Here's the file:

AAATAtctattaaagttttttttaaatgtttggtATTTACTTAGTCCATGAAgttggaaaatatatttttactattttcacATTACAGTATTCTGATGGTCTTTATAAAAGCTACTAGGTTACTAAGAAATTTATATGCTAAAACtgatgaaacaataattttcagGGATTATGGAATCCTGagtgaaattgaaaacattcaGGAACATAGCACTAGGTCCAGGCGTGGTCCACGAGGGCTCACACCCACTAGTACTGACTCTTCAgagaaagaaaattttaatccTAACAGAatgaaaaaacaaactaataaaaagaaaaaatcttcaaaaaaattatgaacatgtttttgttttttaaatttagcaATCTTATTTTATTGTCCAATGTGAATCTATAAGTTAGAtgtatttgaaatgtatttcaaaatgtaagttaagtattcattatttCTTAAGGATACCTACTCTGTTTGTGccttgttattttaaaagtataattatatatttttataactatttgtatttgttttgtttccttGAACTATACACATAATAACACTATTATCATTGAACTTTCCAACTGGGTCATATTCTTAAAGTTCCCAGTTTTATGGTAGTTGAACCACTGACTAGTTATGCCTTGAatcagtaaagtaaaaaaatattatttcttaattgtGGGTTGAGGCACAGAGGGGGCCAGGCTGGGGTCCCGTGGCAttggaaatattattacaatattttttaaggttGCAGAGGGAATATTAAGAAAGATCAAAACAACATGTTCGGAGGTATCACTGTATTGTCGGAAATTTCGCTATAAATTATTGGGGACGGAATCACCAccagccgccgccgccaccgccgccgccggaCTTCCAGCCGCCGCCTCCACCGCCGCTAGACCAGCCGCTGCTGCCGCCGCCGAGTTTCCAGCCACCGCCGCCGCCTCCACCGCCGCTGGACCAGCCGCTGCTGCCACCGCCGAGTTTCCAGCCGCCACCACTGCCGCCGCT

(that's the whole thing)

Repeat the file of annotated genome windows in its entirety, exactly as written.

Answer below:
AAATAtctattaaagttttttttaaatgtttggtATTTACTTAGTCCATGAAgttggaaaatatatttttactattttcacATTACAGTATTCTGATGGTCTTTATAAAAGCTACTAGGTTACTAAGAAATTTATATGCTAAAACtgatgaaacaataattttcagGGATTATGGAATCCTGagtgaaattgaaaacattcaGGAACATAGCACTAGGTCCAGGCGTGGTCCACGAGGGCTCACACCCACTAGTACTGACTCTTCAgagaaagaaaattttaatccTAACAGAatgaaaaaacaaactaataaaaagaaaaaatcttcaaaaaaattatgaacatgtttttgttttttaaatttagcaATCTTATTTTATTGTCCAATGTGAATCTATAAGTTAGAtgtatttgaaatgtatttcaaaatgtaagttaagtattcattatttCTTAAGGATACCTACTCTGTTTGTGccttgttattttaaaagtataattatatatttttataactatttgtatttgttttgtttccttGAACTATACACATAATAACACTATTATCATTGAACTTTCCAACTGGGTCATATTCTTAAAGTTCCCAGTTTTATGGTAGTTGAACCACTGACTAGTTATGCCTTGAatcagtaaagtaaaaaaatattatttcttaattgtGGGTTGAGGCACAGAGGGGGCCAGGCTGGGGTCCCGTGGCAttggaaatattattacaatattttttaaggttGCAGAGGGAATATTAAGAAAGATCAAAACAACATGTTCGGAGGTATCACTGTATTGTCGGAAATTTCGCTATAAATTATTGGGGACGGAATCACCAccagccgccgccgccaccgccgccgccggaCTTCCAGCCGCCGCCTCCACCGCCGCTAGACCAGCCGCTGCTGCCGCCGCCGAGTTTCCAGCCACCGCCGCCGCCTCCACCGCCGCTGGACCAGCCGCTGCTGCCACCGCCGAGTTTCCAGCCGCCACCACTGCCGCCGCT